Therefore, we call for the convening of an International Conference to lay the foundation for cooperation among all states against terrorism. It should define the obligations from which there can be no deviation. It should chart the path towards the complete elimination of this anathema. It is incompatible with the right of all peoples to live in an atmosphere of security, equality and justice that will enable all to build the edifices of prosperity and progress.

We also call for a genuine dialogue among civilizations that would turn diversity into a constructive force of mutual enrichment and enlightenment. This dialogue should spare us all the surrender to the forces of barbarism, which wish to fabricate a clash where there is none or a conflict where there is none. There is only a single unified march towards a better world. Differences will not disappear in that better world. What will disappear is the rejection, the humiliation or the persecution of the other on the grounds of religion, race or gender. This is the true sense of globalization which we mush uphold. It must be an expression of the interdependence among the peoples and countries of the world, the exchange of human experiences and economic and technological potential. Globalization means dealing with the changing world in a spirit of understanding that doesn't attempt to impose or control. A spirit that does not claim absolute superiority or attempt to impose hegemony under any pretext. With this spirit will emerge in the international life a democracy that encompasses all. All states, big and small, will make their contribution to the global advancement through their implementation of the principles adopted by the world after the painful experiences of war and destruction.

Mr. President,

This leads me to a worrisome phenomenon that increased in magnitude after the tragic events of September 11th, namely the attempt to associate the charges of terrorism and backwardness with Islam and its resultant persecution of Arabs and Muslims. This attempt can only be the result of ignorance and blind prejudice. Islam is a religion based on truth, justice, and the respect for human rights, particularly the right to life and to be rid of poverty, ignorance and disease. In Islam, man has the duty to interact with others through understanding and mutual respect. I commend the governments, including the US government, which took measures to put an end to these heinous practices of the dark ages. Nevertheless, there is much more that needs to be done by us all to clarify the truth and dispel the darkness of ignorance and arrogance. Thus all will know that human progress and knowledge is a river that has not stopped flowing since the dawn of history. Every civilization has been a beneficiary from and the tributary to the achievements of other cultures. The Arab Islamic civilization, as well as the Christian and Pharaohnic ones, have all made contributions that live with us until this very day. Without those contributions the world would not have been able to reach its current level of progress. Had it not been for those contributions, the backward forces of darkness would not have been reined in.

Mr. President,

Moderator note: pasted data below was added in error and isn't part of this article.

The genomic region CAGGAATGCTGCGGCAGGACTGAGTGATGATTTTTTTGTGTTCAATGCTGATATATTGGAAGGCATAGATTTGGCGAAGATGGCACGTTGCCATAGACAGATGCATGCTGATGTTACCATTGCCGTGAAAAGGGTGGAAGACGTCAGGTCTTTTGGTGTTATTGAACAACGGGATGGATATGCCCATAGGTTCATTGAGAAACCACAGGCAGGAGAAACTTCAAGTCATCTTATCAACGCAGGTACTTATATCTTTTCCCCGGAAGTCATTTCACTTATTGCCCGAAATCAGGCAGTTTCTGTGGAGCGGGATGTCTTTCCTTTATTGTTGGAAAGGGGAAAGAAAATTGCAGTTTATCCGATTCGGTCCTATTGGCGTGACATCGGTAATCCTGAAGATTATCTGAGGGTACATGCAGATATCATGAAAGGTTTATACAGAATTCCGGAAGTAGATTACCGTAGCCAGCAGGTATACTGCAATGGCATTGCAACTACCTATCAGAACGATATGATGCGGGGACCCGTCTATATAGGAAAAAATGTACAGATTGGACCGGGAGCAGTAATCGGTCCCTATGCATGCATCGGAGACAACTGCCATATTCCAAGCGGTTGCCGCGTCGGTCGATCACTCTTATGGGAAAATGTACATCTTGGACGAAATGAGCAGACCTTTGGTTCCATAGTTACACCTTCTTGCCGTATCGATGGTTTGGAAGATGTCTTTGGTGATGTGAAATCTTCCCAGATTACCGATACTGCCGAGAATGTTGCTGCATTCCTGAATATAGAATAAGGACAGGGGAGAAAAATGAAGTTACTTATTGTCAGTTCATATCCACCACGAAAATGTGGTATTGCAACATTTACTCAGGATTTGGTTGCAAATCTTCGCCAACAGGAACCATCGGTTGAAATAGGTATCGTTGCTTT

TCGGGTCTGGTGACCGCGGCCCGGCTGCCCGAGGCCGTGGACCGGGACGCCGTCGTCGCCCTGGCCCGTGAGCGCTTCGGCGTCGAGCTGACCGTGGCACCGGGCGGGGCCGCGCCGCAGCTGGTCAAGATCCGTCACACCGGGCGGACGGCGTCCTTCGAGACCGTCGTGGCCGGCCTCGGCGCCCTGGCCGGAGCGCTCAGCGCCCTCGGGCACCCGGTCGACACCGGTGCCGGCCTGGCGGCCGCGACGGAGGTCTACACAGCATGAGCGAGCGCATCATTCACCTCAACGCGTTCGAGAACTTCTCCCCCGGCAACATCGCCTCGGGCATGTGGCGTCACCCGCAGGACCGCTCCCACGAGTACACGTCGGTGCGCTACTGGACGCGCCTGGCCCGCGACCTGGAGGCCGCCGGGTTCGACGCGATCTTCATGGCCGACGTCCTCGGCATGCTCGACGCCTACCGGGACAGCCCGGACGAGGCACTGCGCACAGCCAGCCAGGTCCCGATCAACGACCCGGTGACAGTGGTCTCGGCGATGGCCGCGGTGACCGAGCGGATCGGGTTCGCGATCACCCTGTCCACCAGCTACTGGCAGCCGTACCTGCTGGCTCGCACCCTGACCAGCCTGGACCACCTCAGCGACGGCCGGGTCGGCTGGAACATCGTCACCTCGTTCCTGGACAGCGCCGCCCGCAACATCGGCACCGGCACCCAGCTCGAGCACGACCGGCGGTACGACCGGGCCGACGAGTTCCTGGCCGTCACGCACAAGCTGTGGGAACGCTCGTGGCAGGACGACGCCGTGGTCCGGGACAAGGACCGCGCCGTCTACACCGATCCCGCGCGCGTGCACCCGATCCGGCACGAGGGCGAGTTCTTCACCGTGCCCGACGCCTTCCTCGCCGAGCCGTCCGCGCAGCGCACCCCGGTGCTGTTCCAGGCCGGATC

I am standing before this august Assembly at the end of the first year of the third millenium, ten years after the Madrid Conference which reaffirmed the basis for the Middle East settlement, yet the Arab-Israeli Conflict, and the Question of Palestine at its core, continues without a just and comprehensive settlement. This is truly hard to believe.

It is most regrettable that the Syrian and Palestinian territories occupied in 1967 and the remainder of the Lebanese territory continue to languish under the heavy yoke of Israeli occupation. That occupation continues to cause injustice, destruction, frustration and anger. It continues its refusal to comply with the terms of international legitimacy. It continues to defy the will of the world. This unjust situation takes us back to a dark age that the United Nations was established to end. This unjust situation creates suffering and agony for a people whose only crime is to demand their rights. It also creates an unhealthy climate exploited by those who wish to fish in troubled waters in order to propagate the darkness, the misery, the chaos and the pain.

The international and regional situation, in addition to the humanitarian and legal requirements as well as the interests of all peoples, can no longer tolerate the continued occupation, usurpation and settlement by Israel of the territories of others. They can no longer tolerate an army of hateful occupation using the most sophisticated and lethal weapons to brutalize unarmed civilians, to demolish their homes and uproot their trees. All these actions are executed under the false pretext that disguises the fact that this army is only defending the occupation of the land of another people, namely the people of Palestine.

Likewise, the international situation can no longer bear the audacious declaration of an occupying power that it will not return the land it seized, and that if it returns some of it that it will do so under unfair conditions. Equally untenable is its position that peace can only mean its hegemony and control in one way or the other. The announcement by a Government of official decisions that it will resort to a policy of targeted killings is also unacceptable.